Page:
Coaching case study: rejection – the motivation killer

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8th Aug 2011
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Our resident coach Richard Hawkes looks at how to tackle the issue of rejection.

Let me introduce Barry. Barry has been working as the number two in a medium sized organisation for ten years.  It has always been intimated that when Jeremy his boss retires or leaves, Barry will slip into the number one position and lead the organisation. Barry has always had some clear ideas on how he is going to take the organisation forward when Jeremy is not there; ideas that have not been taken up in the past.

Life being perverse, it had been decided to advertise the job externally and guess what? A better candidate came up who has now been in post for three weeks. Barry’s new boss is a great guy, very friendly and supportive . . . but, he is not Barry.

Barry has had a coach for six months so far.  Today is a new session.

Coach: "Well Barry, your new man is now firmly in position, so how does that leave you?"

Barry: "Adrift, de-energised, de-motivated, thwarted, un-trusted, rejected, passed over. Does that sum it up?"

Well what an outpouring of emotion. This guy is in real trouble.

Coach: "Can I add another one – rejected?"

Barry: "Of course that says it all. But I am clearly not as good at this job as I thought I was and that makes me feel insecure and uncomfortable. They have chosen this new guy over me – after all I have done here it does not seem fair. In fact, life does not feel fair at all."

How is this for a good coaching challenge? Which one of those key words above should our coach pick on first?  Which of these is getting to Barry most? What, if our coach mines deeply enough will help Barry pick himself up and start regaining his customary enthusiasm? Coach must not be judgemental here, so he will ask Barry.

Coach: "Barry, you have used a lot of what could be described as emotional words here, can you pick out one that really stands out? If you look inside yourself, what feeling are you seeing, feeling or hearing?"

Barry: "Phew, that is not easy. My mind is going round and round with all these feelings. What did I do wrong, I ask myself constantly?”

Coach: "So what did you do wrong?"

Barry: "I took it for granted that I would get the job; that I was the best man for it; that I knew so much about the organisation that I was indispensible; that I had such great ideas that I was the obvious person for the job."

Coach: "Barry, did anybody else in the organisation know anything about these ideas of yours? Have you discussed them in the past?"

Barry: "Well, no. They were always at odds with the fundamental direction that we were going so did not raise them."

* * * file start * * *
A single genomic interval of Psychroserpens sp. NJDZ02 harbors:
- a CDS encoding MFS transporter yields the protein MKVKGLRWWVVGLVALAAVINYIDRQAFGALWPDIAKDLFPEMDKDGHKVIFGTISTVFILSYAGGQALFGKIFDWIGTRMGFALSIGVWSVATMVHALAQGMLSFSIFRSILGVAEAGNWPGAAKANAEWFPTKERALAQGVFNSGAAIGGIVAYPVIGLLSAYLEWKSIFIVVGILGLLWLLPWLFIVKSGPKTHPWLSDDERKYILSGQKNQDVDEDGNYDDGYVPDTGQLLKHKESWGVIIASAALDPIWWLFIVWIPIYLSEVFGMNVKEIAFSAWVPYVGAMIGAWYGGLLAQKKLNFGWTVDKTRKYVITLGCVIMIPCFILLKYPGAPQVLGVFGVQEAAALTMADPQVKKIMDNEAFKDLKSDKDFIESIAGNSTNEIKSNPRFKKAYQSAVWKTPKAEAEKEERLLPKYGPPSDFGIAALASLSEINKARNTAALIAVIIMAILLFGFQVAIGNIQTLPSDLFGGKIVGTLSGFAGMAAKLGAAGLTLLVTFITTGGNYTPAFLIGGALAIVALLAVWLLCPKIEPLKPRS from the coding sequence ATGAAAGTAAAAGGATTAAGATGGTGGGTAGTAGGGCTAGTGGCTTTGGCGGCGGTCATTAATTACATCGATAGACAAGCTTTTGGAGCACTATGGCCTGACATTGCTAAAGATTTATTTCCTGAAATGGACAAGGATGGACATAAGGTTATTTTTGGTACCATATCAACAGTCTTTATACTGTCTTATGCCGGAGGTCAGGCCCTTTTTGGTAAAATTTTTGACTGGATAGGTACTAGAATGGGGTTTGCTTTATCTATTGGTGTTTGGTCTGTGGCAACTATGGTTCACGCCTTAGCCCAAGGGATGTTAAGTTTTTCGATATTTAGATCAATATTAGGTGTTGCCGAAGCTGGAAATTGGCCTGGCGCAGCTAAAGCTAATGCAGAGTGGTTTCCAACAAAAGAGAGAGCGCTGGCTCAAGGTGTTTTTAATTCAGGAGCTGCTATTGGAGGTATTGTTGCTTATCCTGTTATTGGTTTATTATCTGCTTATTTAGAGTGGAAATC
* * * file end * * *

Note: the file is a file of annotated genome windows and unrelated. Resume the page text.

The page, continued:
Coach: "Despite the fact that you had not discussed this openly, do you not think that over a period of 10 years, somebody would have got an inkling of your views?"

The coach is digging and digging here, not letting go and is on the point of getting Barry to understand for himself some of the reasons why he may not have been picked for the job.

Barry: "Ummm, never thought like that. I a funny sort of way, thinking about it now, I have always been at odds with the culture here, despite that fact that I have been praised and rewarded for my efforts many times. Thinking about it that there has always been conflict in my sub-conscious and I had not realised it until now.  The question is . . . what . . . how . . . well, oh dear I have got some very difficult resolving to do."

Coach – let the silence do the heavy lifting again.

Barry: "It makes sense that somebody here would have had an inkling about my thoughts – ten years is long enough for people to do that. Oh dear, I may have shot myself in the foot here and been my own worst enemy. Wow, what a horrible realisation."

The coach has done a great job here. A few questions have got Barry to look at and inside himself and he has come up with his own self diagnosis. Barry has also moved from his "old brain" into the analytical part of his brain thus removing the emotion for him. The coach dilemma here is that having enabled Barry to take himself apart metaphorically, it is necessary to allow him to get himself back together before the end of the session.

Coach: "Barry, if I were in your position, what would you advise me to do?"

Well done again coach.  Getting an objective view on this.

Barry: "Well that is simple. Think through the ideas you have always had, refine them and get them out of your head and onto paper (or a Word document). Not too long. Do not spend too much time on it and keep it very brief – an overview.  Arrange to see the new number one, preferably off site at a neutral venue, and tell him that you have always had these ideas but never shared then and you would now like to share them and if anything was that good, maybe the organisation can adopt them.

You will either get an acceptance, in which case you will achieve what you have always wanted or you will have a debate as to what can or cannot be adopted and you will  have at least cleared the air for yourself."

Coach: "So Barry what are you going to do?"

Barry: "Crafty – you have got me to resolve my own dilemma. Clearly, I shall take my own advice and do just what I have recommended. Thanks coach. I have gone from tragic to magic as Walt Disney would say and it’s all down to you. Thanks."

Not crafty, just a great coaching session. The coach was faced with what appeared to be a somewhat intractable problem which was solved by some excellent coaching questions and techniques.

Would you have handled this in the same way, or is there a better way?

 

Richard Hawkes is a leading business coach with Unlimited Potential.
 

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